The big cannabis news out of Europe this year has been Germany planning to legalize for adult use, but Spain and Switzerland are making recent waves by improving access to medical cannabis. A recent European Monitoring Centre for Drugs and Drug Addiction (EMCDDA) report estimated 22.2 million adults in the European Union (7% of the population) had consumed cannabis in the last year. Notably, almost every European Union country has legislated medical cannabis and has or is working on a regulatory framework for medical cannabis use. EU member announcements of positive regulatory changes for cannabis keep a continual lit fire under individual countries’ health agencies and politicians to do what is suitable for their population.
Cannabis Smoke Signals Show Loosening European Laws
Some countries like Germany have made access easier for patients. In their 2019 cannabis reform, Germany gave the freedom to doctors to choose the proper usages of cannabis for their patients. The reform had a positive effect, and the total patient count is nearing 200,000 for 2022, with an estimated 800,000 total medical candidates who could still benefit from cannabis therapies. Of course, the expected adult-use access has garnered all the recent news and will dwarf the medical numbers. But most feel the EU will regulate access as a narcotic with similar quality standards, which will not follow the U.S.-style adult-use markets.
Conversely, countries like the UK still make it difficult for patients to access cannabis. The UK laws require the General Practitioner (GP) to try at least two different therapies, and cannabis becomes a prescription of last resort should those therapies fail. The general indications for usage are epilepsy, cancer, multiple sclerosis, and clinically studied indications. An estimated 60% of EU patients use cannabis for various pain symptoms, so the exclusion of pain as an indication is holding back the access that is much needed. At an estimated 15,000 patients in the UK, there is much to be done to improve access for the country’s patients. And that goes for other European countries still restricting access for patients with widely accepted indications like pain, gastrointestinal issues and psychological indications.
Switzerland and Spain Increasingly Prioritize Patients
Switzerland has followed Germany’s lead and has given doctors the freedom to prescribe cannabis to their patients. No longer will doctors need to seek approval from the Federal Office of Public Health (FOPH) before prescribing cannabis to patients. Still, Switzerland only allows therapies high in CBD with less than 1% THC. The city of Zurich, Switzerland, has started a pilot for adult-use cannabis by beginning a trial with 10 social clubs, where they will monitor via the University of Zurich the effects of such an adult-use program on the members and community. More cities in Switzerland are also looking to implement adult use-style social clubs, which further broaden the discussions of Switzerland’s overall plans for cannabis.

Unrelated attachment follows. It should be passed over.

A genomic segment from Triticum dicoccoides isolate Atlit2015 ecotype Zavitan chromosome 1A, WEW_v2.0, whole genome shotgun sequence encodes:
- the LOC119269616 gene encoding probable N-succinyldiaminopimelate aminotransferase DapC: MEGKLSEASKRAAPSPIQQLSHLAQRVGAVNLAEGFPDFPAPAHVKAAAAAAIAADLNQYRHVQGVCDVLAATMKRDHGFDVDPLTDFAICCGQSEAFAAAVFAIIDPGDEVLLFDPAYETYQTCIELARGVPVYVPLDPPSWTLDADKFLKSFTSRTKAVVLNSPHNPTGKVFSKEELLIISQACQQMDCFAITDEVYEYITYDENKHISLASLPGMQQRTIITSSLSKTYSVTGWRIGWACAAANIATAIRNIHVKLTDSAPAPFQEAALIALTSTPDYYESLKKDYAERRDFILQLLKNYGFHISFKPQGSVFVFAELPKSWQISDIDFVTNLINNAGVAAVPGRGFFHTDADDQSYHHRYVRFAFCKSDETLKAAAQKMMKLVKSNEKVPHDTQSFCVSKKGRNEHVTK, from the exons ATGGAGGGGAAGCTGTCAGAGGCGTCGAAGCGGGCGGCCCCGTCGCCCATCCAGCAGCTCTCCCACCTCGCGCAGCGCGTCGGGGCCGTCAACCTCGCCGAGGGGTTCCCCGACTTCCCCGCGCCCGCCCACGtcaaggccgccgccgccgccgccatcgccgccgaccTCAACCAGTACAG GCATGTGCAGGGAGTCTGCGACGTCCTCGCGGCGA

Switzerland has been clear they are seeking proper regulation to protect the population by opening access to combat the unregulated market cannabis consumers are forced to go to. With a population of roughly 8.7 million, these decisive steps continue an upward trend toward legalization in Switzerland.
The subcommittee of the Congress of Deputies in the Spanish Government has passed a final report to pave the way for medical cannabis use, as reported by The Local. There are still some procedural hurdles with approval from the Ministry of Health, which has signaled it will accept the parliamentary report. Then, procedurally, the Spanish Agency for Medicines and Health Products (AEMPS) will present a regulatory framework by the end of the year. This framework is long-awaited news for patients with cancer, multiple sclerosis and non-cancer pain patients. All of them will have coverage for cannabis medicines under the new proposal.
This legislation is a significant step forward for medical patients forced into procuring unregulated market products. In cities like Barcelona, cannabis social clubs have already skirted the rules and supply a wide range of products from flower to vapes. There are no signs that Spain is ready to legalize adult-use cannabis. Still, the future of Spanish cannabis is estimated to be a 3.3-billion-euro market, according to the Autonomous University of Barcelona, with roughly 90% of the population supporting cannabis legalization, per the Center for Sociological Research. The future of Spanish cannabis is resoundingly positive for patients and doctors and demonstrates a European population leader creating opportunities for other EU nations.
Finding the Cannabis Regulatory Framework that Fits
2022 is indeed a stellar year for cannabis access as the countries taking responsible steps to increase patient access are breaking the old stigmas and accepting the medical benefits of cannabis. Meanwhile, the countries still making access difficult for their population are waking up each month to neighboring nations making proactive steps to address patient needs and the adverse effects of unregulated products circulating in their communities. Health regulators like Germany accept that not legalizing is more dangerous than legalizing and are changing the conversation throughout Europe. You can be sure that the momentum will only keep going positively as countries like Switzerland and Spain solidify their frameworks so others can see what is needed to improve access.
Michael Sassano is the founder, chairman and CEO of SOMAÍ Pharmaceuticals and the founder of Solaris Farms.